#5 Select appropriate online tools

Online tools are a great way to enrich the sources of information you receive about participants’ personalities, inclinations and abilities before you meet them online. To select them you must take into account the scientific background of the tool as well as other parameters: the purpose of the process (assessment or development), the desired level of difficulty, the object of evaluation (personality, soft or hard skills), etc. Some tools may also provide a personalized interview guide for the assessor or an automated report with personalized development suggestions for the participant, etc. Apart from above points it is important to also take the participants maturity and reactions into consideration. So, choose wisely to make it a stimulating and self-reflecting experience for them.

#6 Test your telecom application thoroughly

The choice of application is up to you. However, whatever your choice, make sure that there are as few systemic incompatibilities as possible to minimize the risk of technical glitches. In addition, setting the check-in to the video conference application 10 minutes before the official start of the process, both by the participant and the organizer, can minimize technical issues.

#7 Prepare for continuous finetuning

Preparation is 90% of success – I love this moto! What about the rest 10%? Even with the most meticulous preparation, reality is that something WILL inevitably go wrong. Stay calm, communicate clearly to reassure the candidates and find a realistic solution to the problem. For example, if your video conferencing ability drops in the middle of the role play, it might be best to simply change a standard call for the rest of the activity. You should always have a dedicated experienced and trained team to overseeing the process. Applicants and evaluators should be able to contact this line at any time and in case of emergency. And the team should be able to produce data for the continuous process optimization.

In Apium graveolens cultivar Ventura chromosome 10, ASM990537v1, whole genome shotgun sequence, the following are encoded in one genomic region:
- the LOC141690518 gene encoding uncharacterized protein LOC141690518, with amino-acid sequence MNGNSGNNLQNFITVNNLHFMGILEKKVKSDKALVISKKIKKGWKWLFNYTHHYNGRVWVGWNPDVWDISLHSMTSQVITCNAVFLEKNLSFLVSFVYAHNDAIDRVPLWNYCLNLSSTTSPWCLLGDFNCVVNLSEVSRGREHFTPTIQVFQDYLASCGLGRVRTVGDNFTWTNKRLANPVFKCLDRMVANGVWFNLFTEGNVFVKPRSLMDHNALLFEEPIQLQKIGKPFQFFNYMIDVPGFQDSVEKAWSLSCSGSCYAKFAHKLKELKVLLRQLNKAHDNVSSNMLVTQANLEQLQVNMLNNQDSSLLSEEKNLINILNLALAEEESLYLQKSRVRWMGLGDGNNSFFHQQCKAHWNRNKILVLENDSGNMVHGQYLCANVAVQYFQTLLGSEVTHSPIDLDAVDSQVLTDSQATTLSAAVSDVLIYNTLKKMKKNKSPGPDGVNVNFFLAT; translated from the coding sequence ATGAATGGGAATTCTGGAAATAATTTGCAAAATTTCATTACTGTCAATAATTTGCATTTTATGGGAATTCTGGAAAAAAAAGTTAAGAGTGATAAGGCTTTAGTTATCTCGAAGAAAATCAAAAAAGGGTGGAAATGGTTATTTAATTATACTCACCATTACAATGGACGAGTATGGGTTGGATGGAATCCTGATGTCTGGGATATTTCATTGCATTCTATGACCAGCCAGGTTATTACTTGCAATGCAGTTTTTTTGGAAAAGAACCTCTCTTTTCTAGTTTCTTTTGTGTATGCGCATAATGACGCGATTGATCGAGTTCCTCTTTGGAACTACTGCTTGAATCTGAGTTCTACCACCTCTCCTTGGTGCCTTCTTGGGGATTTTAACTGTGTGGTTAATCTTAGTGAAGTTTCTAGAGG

#8 Walk the talk

Last but not least: How can we expect the participants to accept and capitalize on the assessors’ feedback, if we don’t practice ourselves what they preach? So, ask for feedback. When the process is over, encourage them to take part in a Participant Experience Survey to feel the beat and gain a tangible overview of the impact of the Assessment & Development Center. What was a success? What can be improved? A wise combination of qualitative and quantitative questions is key to receive useful results. Apart from enhancing the participants’ and stakeholders’ trust on the process you will gain valuable knowledge to help you grow.


For more information, if you have any questions or need any advice, please do get in touch.


Anna Papadopoulou, Learning & Organizational Development Consultant